In November 1620, the story of the landing of the Pilgrim Fathers and the early days of the Plymouth colony following their arrival on the Mayflower were told for the first time in Morton’s Memorial, the oldest history book ever published in the USA, and of which one of the first editions is displayed here. It stands next to the first Creed from the New World and the creed of the Baptist tradition, which represents the most important Protestant movement in the United States today. 62 years before the voyage of the Mayflower, Calvin had thought of America, but further south, in Rio, from where his envoy Jean de Léry returned with extraordinary notes published in 1580 in his Voyage faict en la terre du Brésil.

The Mayflower (44)

This three-masted, 27-meter long boat was built in Holland, a country of ship owners who built such a boat in only six months. She left Plymouth on September 16 and approached the shores of Cape Cod on November 11, 1620 after a stopover in Newfoundland and a major storm that forced her from her final destination. Some of its passengers continued to stay there after some of the Pilgrim Fathers settled ashore. The Mayflower sailed back to England in the spring of 1521.

Ceramics made by Pablo Rezzonico

The landing of the Pilgrim Fathers (46)

This 18th century print made by J. Rogers depicts the famous landing in Plymouth Bay of the Pilgrim Fathers, after two months of crossing the Atlantic aboard the Mayflower. Fleeing religious constraints in England, ruled by King James I, these Puritans established a colony with the ambition of conforming as faithfully as possible to their Calvinist faith. Pilgrims amounted to 35 out of the 102 passengers and crew members. Clint Eastwood and Edward Snowden claim to be descendants of these pioneers.

J. Rogers after Charles Lucy (1814-1873), The Landing of the Pilgrim Fathers,
engraving, 18th century, Musée historique de la Réformation, Geneva,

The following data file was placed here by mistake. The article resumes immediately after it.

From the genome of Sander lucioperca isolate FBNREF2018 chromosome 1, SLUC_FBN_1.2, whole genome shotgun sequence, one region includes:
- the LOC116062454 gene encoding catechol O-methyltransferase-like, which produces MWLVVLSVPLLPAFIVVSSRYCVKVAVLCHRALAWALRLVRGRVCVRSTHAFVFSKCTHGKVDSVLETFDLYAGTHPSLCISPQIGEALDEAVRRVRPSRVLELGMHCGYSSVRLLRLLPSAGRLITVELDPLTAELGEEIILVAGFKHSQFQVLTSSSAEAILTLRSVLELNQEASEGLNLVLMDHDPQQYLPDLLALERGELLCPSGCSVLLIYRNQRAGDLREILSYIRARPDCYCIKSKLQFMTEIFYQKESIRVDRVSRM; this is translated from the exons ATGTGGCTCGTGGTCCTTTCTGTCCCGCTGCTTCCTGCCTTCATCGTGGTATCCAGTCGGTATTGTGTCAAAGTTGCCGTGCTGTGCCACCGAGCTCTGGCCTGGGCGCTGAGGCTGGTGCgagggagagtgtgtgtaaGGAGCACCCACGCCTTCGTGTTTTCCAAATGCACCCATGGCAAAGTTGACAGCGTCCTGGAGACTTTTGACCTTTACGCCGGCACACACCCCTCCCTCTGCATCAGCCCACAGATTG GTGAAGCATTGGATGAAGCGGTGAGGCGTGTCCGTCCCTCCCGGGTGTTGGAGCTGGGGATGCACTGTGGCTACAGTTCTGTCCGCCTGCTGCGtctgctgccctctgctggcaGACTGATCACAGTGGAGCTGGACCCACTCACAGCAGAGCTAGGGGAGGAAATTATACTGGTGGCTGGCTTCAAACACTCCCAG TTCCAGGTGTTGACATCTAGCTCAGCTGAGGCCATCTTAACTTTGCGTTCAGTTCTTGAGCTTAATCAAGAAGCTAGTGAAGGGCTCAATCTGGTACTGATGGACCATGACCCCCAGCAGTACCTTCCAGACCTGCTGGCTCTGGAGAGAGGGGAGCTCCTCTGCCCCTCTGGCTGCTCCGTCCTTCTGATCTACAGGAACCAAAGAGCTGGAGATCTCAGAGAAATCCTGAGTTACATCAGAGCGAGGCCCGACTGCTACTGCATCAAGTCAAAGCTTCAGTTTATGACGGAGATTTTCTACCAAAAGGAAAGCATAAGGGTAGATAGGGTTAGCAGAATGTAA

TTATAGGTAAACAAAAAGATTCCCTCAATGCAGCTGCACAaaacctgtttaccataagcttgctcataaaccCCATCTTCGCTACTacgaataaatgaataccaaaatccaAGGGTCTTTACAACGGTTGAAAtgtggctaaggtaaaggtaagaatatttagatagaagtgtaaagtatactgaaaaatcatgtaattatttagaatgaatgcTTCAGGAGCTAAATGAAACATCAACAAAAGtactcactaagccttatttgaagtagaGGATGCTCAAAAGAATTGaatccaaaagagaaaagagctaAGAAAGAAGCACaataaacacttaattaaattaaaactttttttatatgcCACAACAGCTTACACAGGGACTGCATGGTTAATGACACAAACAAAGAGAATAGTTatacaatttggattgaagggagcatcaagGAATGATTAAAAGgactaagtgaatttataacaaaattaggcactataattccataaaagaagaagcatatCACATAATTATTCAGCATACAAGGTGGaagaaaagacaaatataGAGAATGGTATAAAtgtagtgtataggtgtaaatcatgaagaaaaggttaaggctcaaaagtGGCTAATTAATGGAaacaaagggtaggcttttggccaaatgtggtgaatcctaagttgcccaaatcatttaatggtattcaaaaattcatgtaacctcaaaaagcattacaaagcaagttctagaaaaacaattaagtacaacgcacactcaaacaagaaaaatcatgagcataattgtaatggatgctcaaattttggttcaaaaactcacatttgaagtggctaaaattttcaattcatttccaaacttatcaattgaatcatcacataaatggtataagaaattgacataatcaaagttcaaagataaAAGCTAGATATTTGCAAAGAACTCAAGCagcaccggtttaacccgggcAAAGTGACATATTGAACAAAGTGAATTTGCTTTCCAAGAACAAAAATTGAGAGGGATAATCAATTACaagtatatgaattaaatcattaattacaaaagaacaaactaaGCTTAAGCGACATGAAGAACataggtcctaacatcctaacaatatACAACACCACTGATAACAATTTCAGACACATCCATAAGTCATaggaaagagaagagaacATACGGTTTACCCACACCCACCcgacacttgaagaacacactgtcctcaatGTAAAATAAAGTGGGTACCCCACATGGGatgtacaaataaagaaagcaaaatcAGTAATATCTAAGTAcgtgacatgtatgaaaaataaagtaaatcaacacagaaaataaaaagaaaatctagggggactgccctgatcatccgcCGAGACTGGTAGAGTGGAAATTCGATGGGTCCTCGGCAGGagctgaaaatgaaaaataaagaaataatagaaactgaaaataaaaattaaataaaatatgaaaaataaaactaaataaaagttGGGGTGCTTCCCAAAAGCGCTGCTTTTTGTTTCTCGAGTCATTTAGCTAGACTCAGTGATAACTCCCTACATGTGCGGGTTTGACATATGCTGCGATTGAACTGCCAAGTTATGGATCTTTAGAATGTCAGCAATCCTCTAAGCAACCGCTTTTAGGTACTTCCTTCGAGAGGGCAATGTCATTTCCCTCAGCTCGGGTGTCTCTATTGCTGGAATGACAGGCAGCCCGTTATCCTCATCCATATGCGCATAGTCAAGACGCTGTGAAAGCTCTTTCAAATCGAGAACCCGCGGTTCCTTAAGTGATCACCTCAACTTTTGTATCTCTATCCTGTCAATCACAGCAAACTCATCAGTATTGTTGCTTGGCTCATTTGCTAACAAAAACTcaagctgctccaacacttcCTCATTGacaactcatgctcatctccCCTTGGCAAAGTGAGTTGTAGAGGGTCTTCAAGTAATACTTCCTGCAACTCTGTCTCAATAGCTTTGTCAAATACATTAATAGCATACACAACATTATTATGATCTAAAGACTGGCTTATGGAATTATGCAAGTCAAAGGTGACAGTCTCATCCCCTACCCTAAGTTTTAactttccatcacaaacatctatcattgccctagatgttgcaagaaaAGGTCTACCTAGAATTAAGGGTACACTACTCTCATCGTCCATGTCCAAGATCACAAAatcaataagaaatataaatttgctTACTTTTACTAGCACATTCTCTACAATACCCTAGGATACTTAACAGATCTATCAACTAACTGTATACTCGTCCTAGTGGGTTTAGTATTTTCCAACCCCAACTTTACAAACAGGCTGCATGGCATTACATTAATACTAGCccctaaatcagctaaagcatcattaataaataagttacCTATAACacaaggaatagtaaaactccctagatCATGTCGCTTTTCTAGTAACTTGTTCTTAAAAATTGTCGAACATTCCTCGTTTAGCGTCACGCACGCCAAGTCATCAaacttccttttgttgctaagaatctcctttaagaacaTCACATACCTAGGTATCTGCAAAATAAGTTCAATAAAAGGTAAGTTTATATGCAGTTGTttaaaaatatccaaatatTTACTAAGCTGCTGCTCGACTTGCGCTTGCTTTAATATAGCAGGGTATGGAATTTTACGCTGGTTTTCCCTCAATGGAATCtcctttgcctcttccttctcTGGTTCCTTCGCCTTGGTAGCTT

deposit at the International Museum of the Reformation.

Morton’s Memorial (47)

This book can be considered as the first history book about the United States. It was written by Nathaniel Morton (1616-1685) who belonged to the first generation of Pilgrim Fathers settled in Plymouth. As Secretary to the colony for 40 years after being taken in by William Bradford, its governor, he wrote his account of the Pilgrim Fathers’ odyssey, which lists the signatories of the famous Mayflower Compact, the ancestor of the American constitution.
Nathaniel Morton, New England’s Memorial, 1721 (1st edition in 1685), on loan from the Museum of the Bible, Washington.

Increase Mather’s Confession of Faith (48)

Sixty years after the Mayflower landed on the shores of Massachusetts, the first confession of faith ever written in America was published in Boston. It is the work of Increase Matter (1639-1723), a Puritan pastor who was also one of the first presidents of Harvard University. Congregationalist in its inspiration, it has power exercised collegially by the community, following the model of the early church, and hierarchical organization is prohibited.
Increase Mather, A Confession of Faith, 1680, on loan from the Congregational Library in Boston.

First Baptist confession of faith (1743) (49)

The Baptist Church has more than 50 million followers in the United States today. It emphasizes the Bible at being central to faith and promotes the baptism of adults. Founded in 1609 by an English pastor, Baptism was structured in America thanks to the adoption, as early as 1742, of this creed, largely inspired by an English one. Its printer was none other than Benjamin Franklin (1706-1790), one of the Fathers of American Independence who invented the lightning rod and the wood stove.

Philadelphia Confession of Faith, 1743, printed by B. Franklin,
on loan from the American Baptist Historical Society, Atlanta.

Story of a journey made in the land of Brazil (50)

The only direct relationship between Calvin and America was the destiny of Pastor Jean de Léry. The Reformer sent him in 1558 with others to the Bay of Rio to strengthen a French colony that had settled there. Cohabitation degenerated. Jean de Léry fled and took refuge with the Tupinambas Indians. He described them in this extraordinary tale which inspired Montaigne for his essay on the cannibals. Claude Lévi-Strauss said that Jean de Léry was the ancestor of ethnologists.
Histoire d’un voyage faict en la terre du Brésil, autrement dite Amerique, A Genève, pour Antoine Chuppin, 1580, édition de 1580. Facsimile.